As glorious as the advent of artificial intelligence in almost every aspect of modern life seems, could you imagine not having a job in the near future because – as expected – robots and computers have completely dispelled the need for humans in basic jobs?
As per a new report, one out of five jobs in British cities is most likely to become obsolete by 2030 due to advanced automation and globalisation. And this is going to hit jobs pertaining to retail, customer service and even warehouse services the most, said Centre for Cities, which studies economic growth and its effects in the UK.
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The North and Midlands are more at the risk of job losses than the wealthier cities of the South, a Daily Mail Online report quoted the organisation as saying. Mansfield, Sunderland and Wakefield are among the cities that could definitely go through 40 percent job loss, while Oxford and Cambridge are at a risk of losing up to 13 percent.
While the chances of jobs being created are also there, these would be largely in low-skilled occupations in Northern and Midlands' cities. Also, up to 10 percent jobs are expected to grow with industries bringing in positions that currently do not exist.
Centre for Cities Chief Executive Andrew Carter said: "Automation and globalisation will bring huge opportunities to increase prosperity and jobs, but there is also a real risk that many people and places will lose out.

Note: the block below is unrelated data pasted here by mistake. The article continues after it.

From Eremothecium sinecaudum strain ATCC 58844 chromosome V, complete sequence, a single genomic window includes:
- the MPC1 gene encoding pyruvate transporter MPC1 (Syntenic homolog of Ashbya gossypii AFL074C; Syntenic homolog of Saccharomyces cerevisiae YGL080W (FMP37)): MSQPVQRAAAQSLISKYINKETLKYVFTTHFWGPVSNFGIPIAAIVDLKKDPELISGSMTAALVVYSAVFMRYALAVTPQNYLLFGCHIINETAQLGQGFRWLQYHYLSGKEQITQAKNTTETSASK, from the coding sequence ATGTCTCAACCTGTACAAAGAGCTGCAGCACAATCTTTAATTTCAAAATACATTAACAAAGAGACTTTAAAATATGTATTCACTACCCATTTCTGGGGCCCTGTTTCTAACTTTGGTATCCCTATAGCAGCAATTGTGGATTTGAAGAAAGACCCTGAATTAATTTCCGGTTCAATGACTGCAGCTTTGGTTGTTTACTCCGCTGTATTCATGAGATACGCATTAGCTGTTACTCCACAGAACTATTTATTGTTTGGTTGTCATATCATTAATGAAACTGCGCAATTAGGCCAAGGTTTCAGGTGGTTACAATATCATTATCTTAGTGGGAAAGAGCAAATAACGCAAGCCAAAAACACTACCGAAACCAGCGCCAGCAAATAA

"National and local leaders need to ensure that people in cities across the North and Midlands can share in the benefits these changes could offer. That means reforming the education system to give young people the cognitive and interpersonal skills they need to thrive in the future, and improving school standards, especially in places where jobs are most at risk."
Speaking about the need for growth when it comes to adapting to these technological advancements, Carter said: "We also need greater investment in lifelong learning and technical education to help adults adapt to the changing labour market, and better retraining for people who lose their jobs because of these changes.
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"The challenges and opportunities ahead for Blackburn are very different to those for Brighton. The Government needs to give cities more powers and resources to tackle the issues that automation and globalisation will present, and to make the most of the benefits they will bring."